(58)

or

$$S = ns_{0} + nR\ln \,\left[ {\left( {\frac{U}{{U_{0} }}} \right)^{c} \left( {\frac{V}{{V_{0} }}} \right)\;\left( {\frac{n}{{n_{0} }}} \right)^{ - (c + 1)} } \right] .$$
(59)

### Homogeneous functions, partly homogeneous functions

#### Definition

A homogeneous function is a function of one or several variables that satisfies the following condition: when all independent variables of a function are simultaneously multiplied by the same (arbitrary) factor, the value of the function is multiplied by some power of this factor. That is, if:

$$f\left( {kx_{1} ,kx_{2} , \ldots ,kx_{m} } \right) = k^{n} f\left( {x_{1} ,x_{2} , \ldots ,x_{m} } \right)$$
(60)

for all k > 0, then f is said to be a homogeneous function of degree n. The degree n can take on any value (positive, negative, or zero). A function f is linearly homogenous if it is homogeneous of degree 1.

If for a function f the equation

$$f\left( {kx_{1} , \ldots ,kx_{m} ,y_{1} , \ldots ,y_{w} } \right) = k^{n} f\left( {x_{1} , \ldots ,x_{m} ,y_{1} , \ldots ,y_{w} } \right)\quad$$
(61)

is true then we say that this function is homogeneous of degree n in the variables x 1, x 2, …, x m . Such functions are called partly (or partially) homogeneous functions [5, 6, 10]. A function f is called “partly homogeneous” of degree 1 in terms of m among m + w variables if

$$f\left( {kx_{1} , \ldots ,kx_{m} ,y_{1} , \ldots ,y_{w} } \right) = kf\left( {x_{1} , \ldots ,x_{m} ,y_{1} , \ldots ,y_{w} } \right)$$
(62)

i.e., the function f is homogeneous of degree one with respect to certain variables (x 1, x 2, …, x m ), but not homogeneous with respect to all of the variables. These functions are important as they are frequently encountered in thermodynamics. For more details see, e.g., [5, 6, 11]. Remark: It can be shown  that if f (x 1, x 2, …, x m ) is a homogeneous function of degree n, it can be represented by

$$f = x_{1}^{n} g\left( {\frac{{x_{2} }}{{x_{1} }}, \ldots ,\frac{{x_{m} }}{{x_{1} }}} \right)$$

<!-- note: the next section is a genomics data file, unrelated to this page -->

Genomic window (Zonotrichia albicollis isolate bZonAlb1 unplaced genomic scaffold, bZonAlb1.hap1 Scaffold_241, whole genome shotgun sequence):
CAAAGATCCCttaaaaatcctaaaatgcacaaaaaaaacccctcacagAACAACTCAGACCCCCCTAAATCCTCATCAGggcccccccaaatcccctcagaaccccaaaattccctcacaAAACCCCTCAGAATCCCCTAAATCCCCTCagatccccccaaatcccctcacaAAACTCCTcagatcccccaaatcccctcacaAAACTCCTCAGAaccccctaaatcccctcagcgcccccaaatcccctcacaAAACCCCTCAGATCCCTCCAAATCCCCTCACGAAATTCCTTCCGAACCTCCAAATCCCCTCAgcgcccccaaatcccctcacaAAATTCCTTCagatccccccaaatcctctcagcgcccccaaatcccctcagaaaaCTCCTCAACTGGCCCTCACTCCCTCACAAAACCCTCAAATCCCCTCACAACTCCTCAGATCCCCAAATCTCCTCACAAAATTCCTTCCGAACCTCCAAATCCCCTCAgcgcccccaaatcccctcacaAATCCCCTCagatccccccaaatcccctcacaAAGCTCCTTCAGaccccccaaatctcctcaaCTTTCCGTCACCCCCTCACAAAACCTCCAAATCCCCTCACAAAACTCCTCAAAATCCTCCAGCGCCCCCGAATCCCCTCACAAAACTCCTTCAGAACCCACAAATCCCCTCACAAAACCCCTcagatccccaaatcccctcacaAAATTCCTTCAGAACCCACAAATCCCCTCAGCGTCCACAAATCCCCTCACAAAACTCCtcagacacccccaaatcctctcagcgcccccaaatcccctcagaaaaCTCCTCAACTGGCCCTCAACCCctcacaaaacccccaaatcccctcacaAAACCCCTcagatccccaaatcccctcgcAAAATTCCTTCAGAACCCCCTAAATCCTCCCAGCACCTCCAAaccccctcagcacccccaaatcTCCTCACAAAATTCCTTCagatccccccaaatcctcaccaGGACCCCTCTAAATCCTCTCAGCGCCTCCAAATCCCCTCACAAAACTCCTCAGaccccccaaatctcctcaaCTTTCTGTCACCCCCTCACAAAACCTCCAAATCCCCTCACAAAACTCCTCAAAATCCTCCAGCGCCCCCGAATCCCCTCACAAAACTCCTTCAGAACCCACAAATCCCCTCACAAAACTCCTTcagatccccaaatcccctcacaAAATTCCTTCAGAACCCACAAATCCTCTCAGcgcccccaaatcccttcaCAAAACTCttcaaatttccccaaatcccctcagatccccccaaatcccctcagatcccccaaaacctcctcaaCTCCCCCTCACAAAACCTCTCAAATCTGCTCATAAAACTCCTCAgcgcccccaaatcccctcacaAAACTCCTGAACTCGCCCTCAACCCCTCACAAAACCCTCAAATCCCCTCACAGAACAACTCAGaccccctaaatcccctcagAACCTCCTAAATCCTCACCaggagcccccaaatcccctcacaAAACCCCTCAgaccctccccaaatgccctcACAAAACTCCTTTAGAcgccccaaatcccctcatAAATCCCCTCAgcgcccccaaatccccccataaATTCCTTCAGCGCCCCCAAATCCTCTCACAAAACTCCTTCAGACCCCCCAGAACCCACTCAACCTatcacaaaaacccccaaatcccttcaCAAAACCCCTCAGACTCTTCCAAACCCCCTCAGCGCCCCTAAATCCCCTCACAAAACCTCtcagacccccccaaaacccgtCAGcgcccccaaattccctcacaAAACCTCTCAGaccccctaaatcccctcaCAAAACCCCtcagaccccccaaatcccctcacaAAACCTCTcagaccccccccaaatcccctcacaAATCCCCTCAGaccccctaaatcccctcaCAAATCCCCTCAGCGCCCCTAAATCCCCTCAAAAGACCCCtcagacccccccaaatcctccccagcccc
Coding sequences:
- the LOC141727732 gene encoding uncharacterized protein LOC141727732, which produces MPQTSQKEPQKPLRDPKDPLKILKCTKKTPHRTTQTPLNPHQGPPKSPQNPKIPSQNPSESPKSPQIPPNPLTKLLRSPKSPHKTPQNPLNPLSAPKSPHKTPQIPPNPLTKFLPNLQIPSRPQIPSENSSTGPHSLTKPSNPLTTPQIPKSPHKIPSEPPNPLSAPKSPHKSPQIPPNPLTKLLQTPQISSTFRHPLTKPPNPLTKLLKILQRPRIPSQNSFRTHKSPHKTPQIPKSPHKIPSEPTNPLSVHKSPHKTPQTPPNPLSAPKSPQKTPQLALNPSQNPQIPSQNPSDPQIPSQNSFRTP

(63)

with some function g. Since, conversely, every f function formed by means of an appropriate function g of m-1 variables satisfies the condition of homogeneity, the expression (63) represents the totality of homogeneous functions of degree n.

### Euler’s theorem

Euler’s theorem states that, the differentiable function f of m variables is homogeneous of degree n then the following identity holds

$$nf\left( {x_{1} ,x_{2} , \ldots ,x_{m} } \right) = \sum\limits_{i = 1}^{m} {x_{i} } \frac{\partial f}{{\partial x_{i} }} .$$
(64)

It can be shown that the converse theorem also holds, that is if the function f of the real variables x 1, x 2, …, x m satisfies the identity (64), then the function f is homogeneous of degree n. (see Refs.  [6, 12] for more details).

### Legendre transformation

Let f (x 1, x 2,…,x m ) an arbitrary analytic function of variables x 1, x 2,…,x m . The differential of f is:

$${\text{d}}f = \frac{{\partial f}}{{\partial x_{1} }}{\text{d}}x_{1} + \frac{{\partial f}}{{\partial x_{2} }}{\text{d}}x_{2} + \cdots + \frac{{\partial f}}{{\partial x_{m} }}{\text{d}}x_{m} = p_{1} {\text{d}}x_{1} + p_{2} {\text{d}}x_{2} + \cdots + p_{m} {\text{d}}x_{m} .$$
(65)

Consider a new function g of the variables p 1 and x 2, x 3,..., x m :

$$g(p_{1} ,x_{2} , \ldots ,x_{m} ) = f\left( {x_{1} (p_{1} ),x_{2} , \ldots ,x_{m} } \right) - p_{1} x_{1} (p_{1} )\, ,$$
(66)

where $$p_{1} = \frac{{\partial {\kern 1pt} f}}{{\partial {\kern 1pt} x_{1} }}$$. A necessary condition is the existence of a one to one relation between p 1 and x 1; that is, the function p 1(x 1x 2,...,x m ) can be inverted to give x 1(p 1). (This means that p 1 is bijective). (Note, that the transformation (66) is often called the “negative Legendre transform”, and the Legendre transform is then defined as: g(p 1x 2,…,x m ) = p 1 x 1(p 1) − f(x 1(p 1), x 2,…,x m ). For more details see Refs. [1, 2, 6, 13, 14]).